January 14, 2009
Editors: A photo of the McMaster planetarium can be downloaded
McMaster planetarium reopens with stellar software
Hamilton, ON. January 14, 2009 – After more than a year of renovation, McMaster’s planetarium is re-opening with a newly redesigned space and some breathtaking software to enhance the night-sky experience.
Located in the basement of the Burke Science Building, the William J. McCallion Planetarium digitally projects a representation of the night sky onto its domed ceiling. It is used to explain star systems and planetary activity to students in Physics & Astronomy, but it has also proved to be a popular attraction throughout the year for the general public, riveted by the mystery and awe of the universe. With only 35 seats, the two evenings of shows held each month quickly sell out.
“We used to begin a lot of presentations with ‘imagine this in your mind’,” says Michael Reid, assistant professor in the Department of Physics & Astronomy. “Now we can show visitors just about anything in the sky.”
The planetarium has come a long way since the days of projecting the night sky onto a war-surplus parachute, as it did in the early 1950s. The new software that has been installed not only allows audiences glimpses of basic sky features such as stars, planets and constellations, but can show the night sky as it looked in the past or will look in the future, from both Earth and other planets, simulate the movement of celestial bodies in real-time and explore features like meteor showers or objects in the so-called Hubble Deep Field, which were beyond the capacity of previous Planetarium projectors.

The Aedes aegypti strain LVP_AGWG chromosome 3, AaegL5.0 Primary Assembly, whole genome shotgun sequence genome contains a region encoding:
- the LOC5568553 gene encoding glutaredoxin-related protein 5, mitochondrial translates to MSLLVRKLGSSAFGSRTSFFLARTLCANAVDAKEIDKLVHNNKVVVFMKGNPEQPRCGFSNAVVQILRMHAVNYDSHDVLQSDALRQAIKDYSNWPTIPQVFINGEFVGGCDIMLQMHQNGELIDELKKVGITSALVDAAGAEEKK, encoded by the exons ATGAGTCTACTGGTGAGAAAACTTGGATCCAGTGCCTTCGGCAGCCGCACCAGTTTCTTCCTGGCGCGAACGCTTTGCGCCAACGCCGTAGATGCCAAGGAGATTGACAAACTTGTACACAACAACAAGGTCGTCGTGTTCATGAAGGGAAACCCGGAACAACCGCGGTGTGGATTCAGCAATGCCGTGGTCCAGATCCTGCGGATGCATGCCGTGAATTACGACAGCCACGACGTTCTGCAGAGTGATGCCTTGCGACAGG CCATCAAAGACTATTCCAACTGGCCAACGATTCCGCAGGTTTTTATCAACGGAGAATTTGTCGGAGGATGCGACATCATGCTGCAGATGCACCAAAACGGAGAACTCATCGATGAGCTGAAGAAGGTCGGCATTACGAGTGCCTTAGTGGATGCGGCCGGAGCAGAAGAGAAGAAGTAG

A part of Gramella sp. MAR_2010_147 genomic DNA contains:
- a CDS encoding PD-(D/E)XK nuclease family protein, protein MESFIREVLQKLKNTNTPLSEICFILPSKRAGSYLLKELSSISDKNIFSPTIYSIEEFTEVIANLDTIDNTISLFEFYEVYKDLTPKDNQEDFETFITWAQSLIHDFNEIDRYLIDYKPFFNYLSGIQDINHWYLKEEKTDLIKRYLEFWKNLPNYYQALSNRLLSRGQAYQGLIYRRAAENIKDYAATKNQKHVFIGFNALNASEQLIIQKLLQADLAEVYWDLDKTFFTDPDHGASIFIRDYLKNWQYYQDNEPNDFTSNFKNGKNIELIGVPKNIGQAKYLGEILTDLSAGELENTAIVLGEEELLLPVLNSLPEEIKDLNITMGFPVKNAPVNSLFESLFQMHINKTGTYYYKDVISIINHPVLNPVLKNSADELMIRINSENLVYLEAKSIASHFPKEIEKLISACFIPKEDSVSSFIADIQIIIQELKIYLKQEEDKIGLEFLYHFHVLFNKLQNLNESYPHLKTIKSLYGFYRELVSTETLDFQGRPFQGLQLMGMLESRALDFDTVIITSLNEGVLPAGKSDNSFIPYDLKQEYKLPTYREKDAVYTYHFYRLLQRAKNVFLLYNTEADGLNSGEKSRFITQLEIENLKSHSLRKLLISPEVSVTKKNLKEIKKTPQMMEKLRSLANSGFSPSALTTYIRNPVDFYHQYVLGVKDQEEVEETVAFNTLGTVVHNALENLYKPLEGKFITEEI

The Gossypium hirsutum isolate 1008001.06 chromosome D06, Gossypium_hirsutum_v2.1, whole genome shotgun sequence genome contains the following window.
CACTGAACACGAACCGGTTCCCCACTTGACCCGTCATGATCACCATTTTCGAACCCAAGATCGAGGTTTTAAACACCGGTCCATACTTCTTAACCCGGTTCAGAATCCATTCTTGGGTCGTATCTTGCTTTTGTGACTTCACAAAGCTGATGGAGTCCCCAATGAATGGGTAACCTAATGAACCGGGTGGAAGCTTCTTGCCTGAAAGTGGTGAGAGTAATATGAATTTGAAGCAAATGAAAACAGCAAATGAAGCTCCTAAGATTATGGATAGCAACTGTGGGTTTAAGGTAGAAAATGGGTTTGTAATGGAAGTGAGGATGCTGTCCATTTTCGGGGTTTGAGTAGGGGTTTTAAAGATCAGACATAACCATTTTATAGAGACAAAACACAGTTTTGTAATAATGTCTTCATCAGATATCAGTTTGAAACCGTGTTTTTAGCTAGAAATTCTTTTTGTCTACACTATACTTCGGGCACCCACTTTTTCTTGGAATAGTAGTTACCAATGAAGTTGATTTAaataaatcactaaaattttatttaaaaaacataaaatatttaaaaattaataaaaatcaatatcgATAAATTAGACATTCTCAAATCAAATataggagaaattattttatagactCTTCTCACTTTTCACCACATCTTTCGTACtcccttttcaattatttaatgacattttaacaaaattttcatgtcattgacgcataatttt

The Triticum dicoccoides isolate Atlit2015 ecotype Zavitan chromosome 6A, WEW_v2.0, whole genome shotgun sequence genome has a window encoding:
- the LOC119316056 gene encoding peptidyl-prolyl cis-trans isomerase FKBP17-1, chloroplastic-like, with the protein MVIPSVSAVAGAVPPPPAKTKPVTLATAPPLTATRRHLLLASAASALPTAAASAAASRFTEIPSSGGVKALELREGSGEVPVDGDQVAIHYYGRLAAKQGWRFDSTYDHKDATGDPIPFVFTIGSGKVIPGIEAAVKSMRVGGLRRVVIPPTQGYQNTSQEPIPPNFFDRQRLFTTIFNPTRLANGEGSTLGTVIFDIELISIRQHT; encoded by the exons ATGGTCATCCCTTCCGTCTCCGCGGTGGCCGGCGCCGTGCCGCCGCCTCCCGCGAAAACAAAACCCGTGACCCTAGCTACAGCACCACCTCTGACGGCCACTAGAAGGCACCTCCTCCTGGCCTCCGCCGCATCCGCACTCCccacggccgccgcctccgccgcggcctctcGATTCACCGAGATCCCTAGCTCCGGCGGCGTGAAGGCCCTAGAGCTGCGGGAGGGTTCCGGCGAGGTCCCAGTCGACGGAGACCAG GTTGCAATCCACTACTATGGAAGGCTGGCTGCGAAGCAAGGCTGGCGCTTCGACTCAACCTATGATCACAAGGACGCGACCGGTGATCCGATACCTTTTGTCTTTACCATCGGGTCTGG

“The McCallion Planetarium has always been an important education and outreach tool for the University,” says Reid. “As we enter 2009, the International Year of Astronomy, we hope that the fantastic new Planetarium will enable us to share with thousands of visitors the sense of wonder that astronomy invariably evokes.”
Public demonstrations will begin on January 28 and will cover dramatic topics such as “The Seven Ways a Black Hole Can Kill You” and “The Power of the Dark Side: How Dark Matter and Dark Energy Dominate Our Universe”. Shows typically last about an hour.
McMaster University, one of four Canadian universities listed among the Top 100 universities in the world, is committed to discovery and learning in teaching, research and scholarship. It has a student population of 23,000 and more than 140,000 alumni in 128 countries.
For more information, please contact:
Manager, Public & Media Relations
905-525-9140 ext. 27988
Public Relations Manager: Broadcast Media
905-525-9140 ext. 22869